If you've spent time at the Davis Center recently, you may have noticed a pair of weathered flags hanging on the wall: one Russian, one American, tied in a knot at the corner. What a powerful metaphor, you may have thought, for the work of cultural mediation that goes on in our halls!
But where do these flags come from, and how did they get here?
Their story begins in 1898, when Helen Tisdel, a Washington D.C. debutante, married Grigorii De Wollant, who was serving as Chargé d'Affaires at the Russian embassy. De Wollant, a Russian of Belgian descent, was already a distinguished diplomat and author. Married in an Orthodox church in New York, they went on to live in Washington, Mexico, St. Petersburg, and later Yalta, in Crimea.
Helen, a well-traveled polyglot, quickly fell in love with her adopted homeland and mastered the Russian language. After her husband’s death she continued to live on their Yalta estate, where she would find herself stranded when the bloody civil war broke out in 1918. For three years she endured fear and deprivation as Crimea passed between the Bolsheviks and the Whites. Rescued by an American vessel, she returned to the United States in 1921 and set about turning her civil war diaries into a memoir for an American audience. It was never published, but on her death in 1955 she left the manuscript and other papers to her beloved niece Anne Humstone, whose daughter Elizabeth Humstone donated them to the Davis Center Collection in 2015.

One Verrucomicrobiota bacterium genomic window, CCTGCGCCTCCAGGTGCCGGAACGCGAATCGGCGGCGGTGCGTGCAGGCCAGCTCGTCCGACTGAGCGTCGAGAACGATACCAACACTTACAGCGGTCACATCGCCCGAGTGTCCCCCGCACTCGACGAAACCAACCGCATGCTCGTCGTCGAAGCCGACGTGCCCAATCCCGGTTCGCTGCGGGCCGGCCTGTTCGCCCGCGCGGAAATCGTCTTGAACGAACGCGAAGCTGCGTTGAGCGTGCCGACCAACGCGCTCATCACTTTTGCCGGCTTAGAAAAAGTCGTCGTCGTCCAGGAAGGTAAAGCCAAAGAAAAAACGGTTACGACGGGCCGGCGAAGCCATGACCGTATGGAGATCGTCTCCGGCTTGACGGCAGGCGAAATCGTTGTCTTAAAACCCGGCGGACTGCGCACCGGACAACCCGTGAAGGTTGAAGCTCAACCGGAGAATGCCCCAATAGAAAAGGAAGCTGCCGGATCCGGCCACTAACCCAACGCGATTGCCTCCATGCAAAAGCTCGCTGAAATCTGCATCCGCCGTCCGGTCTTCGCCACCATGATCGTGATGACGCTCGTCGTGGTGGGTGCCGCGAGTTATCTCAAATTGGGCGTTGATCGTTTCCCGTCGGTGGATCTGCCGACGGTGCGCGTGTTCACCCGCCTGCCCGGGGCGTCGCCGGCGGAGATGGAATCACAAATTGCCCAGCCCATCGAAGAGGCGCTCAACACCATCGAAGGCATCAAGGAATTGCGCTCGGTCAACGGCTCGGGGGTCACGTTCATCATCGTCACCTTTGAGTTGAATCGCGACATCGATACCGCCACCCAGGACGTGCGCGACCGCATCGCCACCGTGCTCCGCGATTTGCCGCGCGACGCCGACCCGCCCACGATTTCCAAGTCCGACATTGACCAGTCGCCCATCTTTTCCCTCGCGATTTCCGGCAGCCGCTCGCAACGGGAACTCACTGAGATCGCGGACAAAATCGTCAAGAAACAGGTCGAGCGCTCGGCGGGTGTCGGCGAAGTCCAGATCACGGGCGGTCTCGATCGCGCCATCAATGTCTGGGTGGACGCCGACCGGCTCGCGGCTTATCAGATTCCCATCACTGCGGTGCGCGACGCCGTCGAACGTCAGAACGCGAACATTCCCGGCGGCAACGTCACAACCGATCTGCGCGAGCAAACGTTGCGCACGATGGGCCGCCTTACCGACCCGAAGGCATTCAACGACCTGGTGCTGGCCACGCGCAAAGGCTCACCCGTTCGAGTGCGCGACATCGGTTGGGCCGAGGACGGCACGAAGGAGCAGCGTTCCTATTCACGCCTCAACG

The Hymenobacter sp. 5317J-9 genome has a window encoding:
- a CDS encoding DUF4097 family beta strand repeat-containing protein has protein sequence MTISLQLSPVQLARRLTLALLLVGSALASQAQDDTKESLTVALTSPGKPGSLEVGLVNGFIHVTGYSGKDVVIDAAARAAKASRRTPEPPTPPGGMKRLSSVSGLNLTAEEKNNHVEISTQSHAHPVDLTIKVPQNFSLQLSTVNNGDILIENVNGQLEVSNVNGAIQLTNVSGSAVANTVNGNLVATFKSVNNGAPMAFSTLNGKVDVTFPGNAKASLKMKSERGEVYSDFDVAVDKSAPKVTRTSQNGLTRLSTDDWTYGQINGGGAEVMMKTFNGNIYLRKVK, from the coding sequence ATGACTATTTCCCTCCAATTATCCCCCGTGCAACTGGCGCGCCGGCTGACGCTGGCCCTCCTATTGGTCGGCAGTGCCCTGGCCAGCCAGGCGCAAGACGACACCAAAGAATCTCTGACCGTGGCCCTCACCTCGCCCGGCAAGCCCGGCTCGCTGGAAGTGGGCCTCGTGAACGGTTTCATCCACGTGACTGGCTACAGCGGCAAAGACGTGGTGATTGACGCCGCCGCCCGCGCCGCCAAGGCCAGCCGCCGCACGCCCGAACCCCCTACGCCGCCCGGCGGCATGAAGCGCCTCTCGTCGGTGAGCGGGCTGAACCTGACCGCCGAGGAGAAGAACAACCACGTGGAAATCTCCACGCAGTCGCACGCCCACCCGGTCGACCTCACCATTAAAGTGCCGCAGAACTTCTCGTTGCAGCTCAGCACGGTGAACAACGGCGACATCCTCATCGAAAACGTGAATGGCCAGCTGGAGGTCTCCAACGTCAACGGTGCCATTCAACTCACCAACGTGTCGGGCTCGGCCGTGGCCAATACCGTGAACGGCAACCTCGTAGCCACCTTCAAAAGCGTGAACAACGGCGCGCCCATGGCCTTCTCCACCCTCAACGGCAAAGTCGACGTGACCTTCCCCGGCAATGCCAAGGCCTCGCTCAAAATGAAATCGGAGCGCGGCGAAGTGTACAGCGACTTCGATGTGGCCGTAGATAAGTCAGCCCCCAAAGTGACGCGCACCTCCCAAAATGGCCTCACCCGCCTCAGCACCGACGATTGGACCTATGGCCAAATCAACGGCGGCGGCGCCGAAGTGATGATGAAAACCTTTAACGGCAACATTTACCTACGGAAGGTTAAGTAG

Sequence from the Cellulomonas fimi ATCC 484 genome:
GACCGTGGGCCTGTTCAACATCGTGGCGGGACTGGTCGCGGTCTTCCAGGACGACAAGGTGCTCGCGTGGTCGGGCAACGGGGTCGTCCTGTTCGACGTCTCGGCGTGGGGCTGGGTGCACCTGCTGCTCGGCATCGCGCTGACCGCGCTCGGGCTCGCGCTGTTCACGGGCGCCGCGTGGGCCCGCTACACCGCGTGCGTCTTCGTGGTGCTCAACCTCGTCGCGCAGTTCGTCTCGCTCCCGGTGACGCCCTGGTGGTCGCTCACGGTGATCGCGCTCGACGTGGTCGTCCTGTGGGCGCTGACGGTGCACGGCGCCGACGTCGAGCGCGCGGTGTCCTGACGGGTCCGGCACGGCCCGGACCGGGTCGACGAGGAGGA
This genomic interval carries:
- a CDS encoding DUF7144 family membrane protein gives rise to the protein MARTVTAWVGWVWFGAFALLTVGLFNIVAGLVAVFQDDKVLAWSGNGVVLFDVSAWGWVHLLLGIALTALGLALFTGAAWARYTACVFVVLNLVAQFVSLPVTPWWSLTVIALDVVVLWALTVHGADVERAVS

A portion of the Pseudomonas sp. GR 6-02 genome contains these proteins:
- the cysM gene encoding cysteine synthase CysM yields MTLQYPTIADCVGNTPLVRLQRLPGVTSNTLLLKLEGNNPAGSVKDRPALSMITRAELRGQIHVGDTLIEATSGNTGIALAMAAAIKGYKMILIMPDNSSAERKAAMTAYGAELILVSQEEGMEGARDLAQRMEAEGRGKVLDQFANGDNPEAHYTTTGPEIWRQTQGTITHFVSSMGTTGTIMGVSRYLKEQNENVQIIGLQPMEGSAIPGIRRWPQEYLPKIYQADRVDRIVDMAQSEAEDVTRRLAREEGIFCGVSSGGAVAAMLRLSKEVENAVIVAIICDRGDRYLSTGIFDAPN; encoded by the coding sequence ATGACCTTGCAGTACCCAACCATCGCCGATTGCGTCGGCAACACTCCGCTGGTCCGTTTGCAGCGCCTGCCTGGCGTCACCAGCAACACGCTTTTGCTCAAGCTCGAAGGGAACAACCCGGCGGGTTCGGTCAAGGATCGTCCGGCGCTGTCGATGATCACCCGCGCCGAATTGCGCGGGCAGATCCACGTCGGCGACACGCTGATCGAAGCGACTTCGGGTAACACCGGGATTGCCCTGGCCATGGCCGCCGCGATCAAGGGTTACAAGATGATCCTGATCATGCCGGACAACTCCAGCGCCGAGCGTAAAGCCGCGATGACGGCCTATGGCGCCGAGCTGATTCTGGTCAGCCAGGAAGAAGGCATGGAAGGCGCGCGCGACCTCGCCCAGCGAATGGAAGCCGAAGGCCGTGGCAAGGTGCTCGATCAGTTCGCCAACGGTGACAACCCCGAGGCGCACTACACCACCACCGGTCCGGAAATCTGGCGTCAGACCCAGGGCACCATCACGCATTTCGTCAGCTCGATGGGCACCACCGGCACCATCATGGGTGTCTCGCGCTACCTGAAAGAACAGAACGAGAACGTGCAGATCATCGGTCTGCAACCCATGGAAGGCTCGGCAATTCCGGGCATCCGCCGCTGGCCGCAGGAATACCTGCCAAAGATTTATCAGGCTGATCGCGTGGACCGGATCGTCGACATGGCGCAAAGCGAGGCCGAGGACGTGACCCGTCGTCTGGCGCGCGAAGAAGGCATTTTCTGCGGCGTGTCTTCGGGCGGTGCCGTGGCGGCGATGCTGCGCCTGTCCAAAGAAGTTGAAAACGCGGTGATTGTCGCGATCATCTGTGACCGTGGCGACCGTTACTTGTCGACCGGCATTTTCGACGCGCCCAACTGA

Among the most surprising objects found among Helen’s papers were the two flags, still tied together, and stuffed into a small envelope on which she had written: "American and Russian Flags. (May) June 8th New Style 1898. Father Alexander Hotovitzky married us in New York and tied these two flags together, holding them above our heads and blessing us at the wedding breakfast.”
Helen had held on to the flags her entire life because they represented for her a union not only between herself and her husband, but between their families, cultures, and nations—Russia and America. Today, many years and political upheavals later, they remain a powerful symbol of the mutual understanding the two countries can achieve.
Learn more about the Helen Tisdel De Wollant Papers and other special collections held at the Davis Center here.